The Women’s March by Jennifer Chiaverini
Twenty-five-year-old Alice Paul returns to her native New Jersey after several years on the front lines of the suffrage movement in Great Britain. Weakened from imprisonment and hunger strikes, she is nevertheless determined to invigorate the stagnant suffrage movement in her homeland. To inspire support for the campaign, Alice organizes a magnificent procession down Pennsylvania Avenue in Washington, DC, the day before the inauguration of President-elect Woodrow Wilson, a firm antisuffragist.
Joining the march is thirty-nine-year-old New Yorker Maud Malone, librarian and advocate for women’s and workers’ rights. Civil rights activist and journalist Ida B. Wells-Barnett resolves that women of color must also be included in the march—and the proposed amendment.
On March 3, 1913, the glorious march commences, but negligent police allow vast crowds of belligerent men to block the parade route—jeering, shouting threats, assaulting the marchers—endangering not only the success of the demonstration but the women’s very lives.
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A Song Everlasting by Ha Jin
After popular singer Yao Tian takes a private gig in New York at the end of a tour with his state-supported choir, expecting to pick up some extra cash for his daughter’s tuition fund, the consequences of his choice spiral out of control. On his return to China, he is informed that the sponsors of the event were in support of Taiwan’s secession and that he must deliver a formal self-criticism. When he is asked to forfeit his passport to his employer, he impulsively decides instead to return to New York to protest the government’s threat to his artistic integrity. With the help of his old friend, Yabin, Tian’s career begins to flourish in the United States. Soon placed on a government blacklist and thwarted by the State at every turn, it becomes increasingly clear that he may never return to China unless he denounces the freedoms that have made his new life possible. But Tian nevertheless insists on his identity as a performer, refusing to give up his art. Timely, moving, and important, A Song Everlasting is a story of hope in the face of hardship, from one of our most celebrated authors.
Fierce Little Thing by Miranda Beverly-Whittemore
Saskia was a damaged, lonely teenager when she arrived at the lakeside commune called Home. She was entranced by the tang of sourdough starter; the midnight call of the loons; the triumph of foraging wild mushrooms from the forest floor. But most of all she was taken with Abraham, Home’s charismatic leader, the North Star to Saskia and the four other teens who lived there, her best and only friends.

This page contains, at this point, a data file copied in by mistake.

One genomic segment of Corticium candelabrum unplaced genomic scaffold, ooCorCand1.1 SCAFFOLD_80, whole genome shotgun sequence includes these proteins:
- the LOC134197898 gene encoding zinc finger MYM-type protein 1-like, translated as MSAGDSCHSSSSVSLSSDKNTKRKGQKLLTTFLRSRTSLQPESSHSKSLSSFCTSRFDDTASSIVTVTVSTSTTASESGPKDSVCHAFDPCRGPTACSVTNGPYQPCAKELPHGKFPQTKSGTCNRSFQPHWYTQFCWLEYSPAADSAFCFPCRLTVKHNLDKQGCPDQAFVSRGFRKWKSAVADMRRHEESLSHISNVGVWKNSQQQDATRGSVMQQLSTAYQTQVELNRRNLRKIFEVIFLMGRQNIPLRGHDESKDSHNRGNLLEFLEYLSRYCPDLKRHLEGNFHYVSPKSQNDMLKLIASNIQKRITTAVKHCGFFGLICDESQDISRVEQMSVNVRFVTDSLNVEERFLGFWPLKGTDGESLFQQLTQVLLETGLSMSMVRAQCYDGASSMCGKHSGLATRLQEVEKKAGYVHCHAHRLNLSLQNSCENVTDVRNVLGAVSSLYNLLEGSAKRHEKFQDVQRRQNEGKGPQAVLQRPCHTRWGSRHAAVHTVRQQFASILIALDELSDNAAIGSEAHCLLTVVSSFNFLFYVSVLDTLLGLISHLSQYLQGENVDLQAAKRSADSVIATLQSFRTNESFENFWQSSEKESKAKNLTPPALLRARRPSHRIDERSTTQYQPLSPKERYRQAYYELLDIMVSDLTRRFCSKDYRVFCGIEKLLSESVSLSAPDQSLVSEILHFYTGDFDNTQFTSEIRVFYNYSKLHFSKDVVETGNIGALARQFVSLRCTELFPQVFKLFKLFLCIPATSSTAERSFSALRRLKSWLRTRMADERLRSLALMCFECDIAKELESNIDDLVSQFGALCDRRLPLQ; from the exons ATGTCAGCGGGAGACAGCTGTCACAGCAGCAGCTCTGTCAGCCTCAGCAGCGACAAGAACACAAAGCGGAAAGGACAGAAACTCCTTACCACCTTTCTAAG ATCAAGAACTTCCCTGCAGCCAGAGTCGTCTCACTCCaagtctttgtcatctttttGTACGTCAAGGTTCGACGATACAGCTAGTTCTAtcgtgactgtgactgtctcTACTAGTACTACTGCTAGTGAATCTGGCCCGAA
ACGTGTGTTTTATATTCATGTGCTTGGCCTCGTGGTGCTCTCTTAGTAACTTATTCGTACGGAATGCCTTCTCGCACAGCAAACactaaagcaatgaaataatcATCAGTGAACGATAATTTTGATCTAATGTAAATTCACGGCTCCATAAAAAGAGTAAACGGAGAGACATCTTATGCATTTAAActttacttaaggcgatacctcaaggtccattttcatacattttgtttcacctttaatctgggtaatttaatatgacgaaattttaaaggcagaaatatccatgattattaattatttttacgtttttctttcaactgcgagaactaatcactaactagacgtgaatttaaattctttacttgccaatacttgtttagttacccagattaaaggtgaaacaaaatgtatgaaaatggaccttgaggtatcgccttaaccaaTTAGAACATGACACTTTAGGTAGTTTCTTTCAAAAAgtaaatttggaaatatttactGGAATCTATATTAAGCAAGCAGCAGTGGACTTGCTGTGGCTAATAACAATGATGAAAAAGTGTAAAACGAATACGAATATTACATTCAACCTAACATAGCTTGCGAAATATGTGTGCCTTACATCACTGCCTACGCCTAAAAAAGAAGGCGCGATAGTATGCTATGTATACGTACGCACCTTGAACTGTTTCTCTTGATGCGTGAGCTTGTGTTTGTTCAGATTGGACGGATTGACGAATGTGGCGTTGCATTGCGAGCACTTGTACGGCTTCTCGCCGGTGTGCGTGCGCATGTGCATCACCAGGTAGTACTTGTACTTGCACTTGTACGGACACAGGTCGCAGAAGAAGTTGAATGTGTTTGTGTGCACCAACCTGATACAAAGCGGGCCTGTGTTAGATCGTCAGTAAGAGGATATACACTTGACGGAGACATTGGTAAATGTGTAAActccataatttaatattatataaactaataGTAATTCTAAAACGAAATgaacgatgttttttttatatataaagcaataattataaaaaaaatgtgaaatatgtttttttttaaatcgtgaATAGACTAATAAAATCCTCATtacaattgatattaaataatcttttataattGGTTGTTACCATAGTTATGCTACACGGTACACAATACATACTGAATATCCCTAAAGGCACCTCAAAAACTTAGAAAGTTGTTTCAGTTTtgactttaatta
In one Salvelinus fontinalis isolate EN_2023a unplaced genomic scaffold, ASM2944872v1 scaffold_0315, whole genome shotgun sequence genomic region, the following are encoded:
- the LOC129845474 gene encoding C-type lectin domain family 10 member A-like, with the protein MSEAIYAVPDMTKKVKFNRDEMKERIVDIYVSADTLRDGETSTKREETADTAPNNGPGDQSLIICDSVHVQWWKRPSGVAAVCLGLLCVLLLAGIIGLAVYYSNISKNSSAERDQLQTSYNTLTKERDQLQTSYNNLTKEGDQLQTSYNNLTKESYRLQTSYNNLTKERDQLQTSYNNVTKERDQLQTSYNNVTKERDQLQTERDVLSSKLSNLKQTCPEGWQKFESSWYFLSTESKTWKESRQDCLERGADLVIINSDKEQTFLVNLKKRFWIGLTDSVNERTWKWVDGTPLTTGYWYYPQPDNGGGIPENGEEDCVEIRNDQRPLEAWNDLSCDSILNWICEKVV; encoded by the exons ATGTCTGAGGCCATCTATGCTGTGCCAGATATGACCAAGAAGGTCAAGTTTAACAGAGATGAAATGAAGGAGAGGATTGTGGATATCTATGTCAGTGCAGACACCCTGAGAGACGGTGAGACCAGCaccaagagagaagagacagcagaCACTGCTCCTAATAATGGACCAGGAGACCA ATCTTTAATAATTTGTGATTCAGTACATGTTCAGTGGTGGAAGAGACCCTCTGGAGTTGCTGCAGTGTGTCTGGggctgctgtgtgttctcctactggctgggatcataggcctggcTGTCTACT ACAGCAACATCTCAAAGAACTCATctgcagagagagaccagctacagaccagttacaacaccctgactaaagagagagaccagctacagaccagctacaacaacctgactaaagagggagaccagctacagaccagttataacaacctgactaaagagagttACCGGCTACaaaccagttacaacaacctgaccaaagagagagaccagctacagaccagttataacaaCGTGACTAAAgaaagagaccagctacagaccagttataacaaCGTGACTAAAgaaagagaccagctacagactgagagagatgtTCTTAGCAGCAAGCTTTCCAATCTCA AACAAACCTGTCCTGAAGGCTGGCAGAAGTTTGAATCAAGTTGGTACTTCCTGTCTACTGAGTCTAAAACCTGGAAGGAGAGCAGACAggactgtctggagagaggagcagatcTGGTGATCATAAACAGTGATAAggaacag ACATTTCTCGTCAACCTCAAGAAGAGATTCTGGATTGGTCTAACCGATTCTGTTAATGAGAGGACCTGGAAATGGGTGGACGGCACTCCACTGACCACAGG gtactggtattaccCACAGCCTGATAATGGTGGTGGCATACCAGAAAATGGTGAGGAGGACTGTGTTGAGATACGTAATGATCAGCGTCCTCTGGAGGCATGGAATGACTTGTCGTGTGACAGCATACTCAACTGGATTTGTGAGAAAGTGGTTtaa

Two decades later, Saskia is shuttered in her Connecticut estate, estranged from the others. Her carefully walled life is torn open by threatening letters. Unless she and her former friends return to the land in rural Maine, the terrible thing they did as teenagers―their last-ditch attempt to save Home―will be revealed.
Below the Edge of Darkness by Edith Widder
Below the Edge of Darkness takes readers deep into our planet’s oceans as Widder pursues her questions about one of the most important and widely used forms of communication in nature. In the process, she reveals hidden worlds and a dazzling menagerie of behaviors and animals, from microbes to leviathans, many never before seen or, like the legendary giant squid, never before filmed in their deep-sea lairs. Alongside Widder, we experience life-and-death equipment malfunctions and witness breakthroughs in technology and understanding, all set against a growing awareness of the deteriorating health of our largest and least understood ecosystem.
A thrilling adventure story as well as a scientific revelation, Below the Edge of Darkness reckons with the complicated and sometimes dangerous realities of exploration. Widder shows us how when we push our boundaries and expand our worlds, discovery and wonder follow. These are the ultimate keys to the ocean’s salvation—and thus to our future on this planet.
Godspeed by Nickolas Butler
Why is it being built here, and why so quickly? These are the questions Cole, Bart, and Teddy, the three principals of True Triangle Construction, ask themselves when they are hired to finish a project for a mysteriously wealthy homeowner. Nestled in the mountains outside of Jackson, Wyoming, the house is a masterpiece, unlike anything they’ve done before. Once finished, it promises to be the architectural prize of Jackson and could put True Triangle on the map, immersing them in the promised land of vacation homes and estates far outside the reach of their small community. But despite the project’s lure, the owner is intent on having it built in a matter of months, an impossible task made irresistible by the exorbitant bonus that awaits them if they succeed. A bonus that could change the course of their business, and their lives.